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TD owns 42.7 per cent of TD Ameritrade Holding, a competitor to Schwab.

Chris Helgren/Reuters

Concerns over slowing economic growth, falling interest rates and a trade war between the United States and China have been weighing on Canadian bank stocks for more than a year. Now, investors have something else to consider: tumbling U.S. brokerage fees.

Charles Schwab Corp., one of the largest U.S. discount brokerages with more than 12 million active brokerage accounts, upended the industry on Tuesday by announcing it will cut commissions for online trades of U.S. stocks, exchange-traded funds and options to zero from US$4.95 previously.

The news hit Toronto-Dominion Bank, which owns 42.7 per cent of TD Ameritrade Holding Corp., a competitor to Schwab. TD Ameritrade lost more than one-quarter of its market capitalization – shrinking the value of TD Bank’s stake by $2.8-billion in a single day.

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The bank saw its shares fall 2.6 per cent, which far outpaced declines among the other Big Six Canadian banks.

Ameritrade is more dependent on trading commissions than some competitors are: they represented 23 per cent of its revenue so far this year compared with just 7 per cent from Charles Schwab, according to National Bank Financial.

Gabriel Dechaine, an analyst at National Bank, noted that TD Ameritrade’s accounts for about 10 per cent of TD Bank’s total consolidated profit. Therefore, the analyst said, for every 10 per cent reduction to TD Ameritrade’s profit forecasts, the bank’s forecasts should decline by 1 per cent.

“This level of downside is not dramatic. However, it does compound existing growth headwinds in the U.S., namely the downward trajectory of [personal and commercial banking] segment margins,” Mr. Dechaine said in a note.

Though Canadian bank stocks have been rallying over the past month, they have been zigzagging for more than two years amid a challenging operating environment. Domestically, banks have had to contend with a wobbling housing market in some cities, slowing loan growth, rising loan losses and low interest rates, in addition to global economic headwinds such as trade.

What’s more, falling rates are putting pressure on lending margins for Canadian banks with substantial U.S. banking businesses, such as TD and Bank of Montreal.

Over all, these changes are taking a toll. In the fiscal third quarter, which ended July 31, total aggregate profit from the Big Six banks increased just 3.7 per cent year-over-year and was unchanged from the previous quarter, according to DBRS.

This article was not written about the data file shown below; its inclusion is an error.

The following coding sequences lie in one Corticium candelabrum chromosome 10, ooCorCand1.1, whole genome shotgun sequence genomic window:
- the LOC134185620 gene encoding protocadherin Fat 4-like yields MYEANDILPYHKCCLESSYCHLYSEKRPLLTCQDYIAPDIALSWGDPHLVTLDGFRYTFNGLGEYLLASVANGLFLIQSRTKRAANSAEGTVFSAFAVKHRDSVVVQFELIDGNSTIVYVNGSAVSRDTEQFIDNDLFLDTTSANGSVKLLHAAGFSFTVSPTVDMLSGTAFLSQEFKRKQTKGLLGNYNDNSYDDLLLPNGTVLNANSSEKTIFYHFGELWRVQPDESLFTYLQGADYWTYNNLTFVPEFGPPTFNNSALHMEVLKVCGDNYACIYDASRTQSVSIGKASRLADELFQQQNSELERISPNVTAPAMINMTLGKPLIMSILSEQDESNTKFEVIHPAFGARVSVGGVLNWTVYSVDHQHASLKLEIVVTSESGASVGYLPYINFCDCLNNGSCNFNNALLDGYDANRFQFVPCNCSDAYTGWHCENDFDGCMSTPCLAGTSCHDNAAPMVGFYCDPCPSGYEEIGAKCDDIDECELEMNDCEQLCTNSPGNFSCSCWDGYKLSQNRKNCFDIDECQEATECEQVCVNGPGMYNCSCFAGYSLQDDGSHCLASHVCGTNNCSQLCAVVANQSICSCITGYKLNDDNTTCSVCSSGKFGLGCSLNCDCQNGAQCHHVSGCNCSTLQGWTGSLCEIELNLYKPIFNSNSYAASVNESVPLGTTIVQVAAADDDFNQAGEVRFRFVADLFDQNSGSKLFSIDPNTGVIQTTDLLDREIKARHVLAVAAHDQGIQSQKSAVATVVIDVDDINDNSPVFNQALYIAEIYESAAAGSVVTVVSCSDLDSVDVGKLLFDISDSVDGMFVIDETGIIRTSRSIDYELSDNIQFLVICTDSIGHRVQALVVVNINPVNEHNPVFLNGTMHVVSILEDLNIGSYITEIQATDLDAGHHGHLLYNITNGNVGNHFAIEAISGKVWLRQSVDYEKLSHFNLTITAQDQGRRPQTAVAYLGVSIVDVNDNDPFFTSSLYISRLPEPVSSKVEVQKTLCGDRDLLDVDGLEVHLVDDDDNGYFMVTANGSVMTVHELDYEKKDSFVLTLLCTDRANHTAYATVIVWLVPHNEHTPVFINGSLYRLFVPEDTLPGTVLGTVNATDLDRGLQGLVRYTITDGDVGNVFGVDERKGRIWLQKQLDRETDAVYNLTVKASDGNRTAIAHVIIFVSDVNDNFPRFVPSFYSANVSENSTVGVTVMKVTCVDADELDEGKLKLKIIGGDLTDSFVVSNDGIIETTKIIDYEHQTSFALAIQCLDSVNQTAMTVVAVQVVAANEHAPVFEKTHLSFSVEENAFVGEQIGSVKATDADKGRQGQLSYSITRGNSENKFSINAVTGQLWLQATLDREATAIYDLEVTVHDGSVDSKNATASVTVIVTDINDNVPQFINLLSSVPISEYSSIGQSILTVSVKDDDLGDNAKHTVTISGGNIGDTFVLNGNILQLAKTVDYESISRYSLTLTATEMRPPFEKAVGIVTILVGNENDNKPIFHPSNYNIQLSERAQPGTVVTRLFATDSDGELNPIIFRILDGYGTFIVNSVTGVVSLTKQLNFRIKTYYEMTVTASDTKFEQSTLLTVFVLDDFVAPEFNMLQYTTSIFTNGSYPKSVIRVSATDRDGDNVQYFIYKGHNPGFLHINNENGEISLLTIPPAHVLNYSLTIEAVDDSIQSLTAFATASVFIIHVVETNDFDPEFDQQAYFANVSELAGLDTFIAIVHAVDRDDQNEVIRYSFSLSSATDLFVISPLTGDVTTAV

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Does the move to free online stock and ETF trading by Charles Schwab – and the strong possibility that other major U.S. brokerages will follow – suggest that Canadian banks are about to face yet another challenge?

“The news from the U.S. will reverberate initially because it sets consumer expectations,” said Josh Book, founder and chief executive officer at Toronto-based Parameter Insights, a market research and financial services consultancy.

Mr. Book added: “If I’m leading an online brokerage in Canada, I am obsessing over ways to monetize away from commissions and fees.”

Right now, trading commissions at the online brokerages operated by the Big Six banks range from $6.95 a trade at CIBC Investor’s Edge to $9.99 at TD Direct Investing and Scotia iTrade. However, National Bank Direct Brokerage offers free online trading of Canadian and U.S. ETFs and WealthSimple, an independent online investment management firm, already offers commission-free stock trading.

Canada’s big banks are well-diversified beyond stock trading, of course, and they tend not to compete on fees. As well, the big banks have been trying to protect themselves from online competition by expanding their full-service wealth management businesses. The most recent big deal: Scotiabank acquired Jarislowsky Fraser Ltd. and MD Financial Management Inc. in 2018, raising its assets under management.

“There is loads of research that talks about the poor performance in the online brokerage channel. Consumers might have been driven there because they were unhappy with the fees they were paying. But they are ultimately not performing as well as they could be from an investment perspective,” Mr. Book said.

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In cutting most trading commissions to zero, analysts expect Charles Schwab will take a revenue hit of about US$90-million per quarter. But that amounts to just 3 to 4 per cent of the company’s current revenue. Going commission-free matches a similar move by Interactive Brokers LLC, ensuring that Charles Schwab remains competitive in an area that supports other financial services – including banking and investment management – that are more profitable for the firm.

with a file from Clare O’Hara

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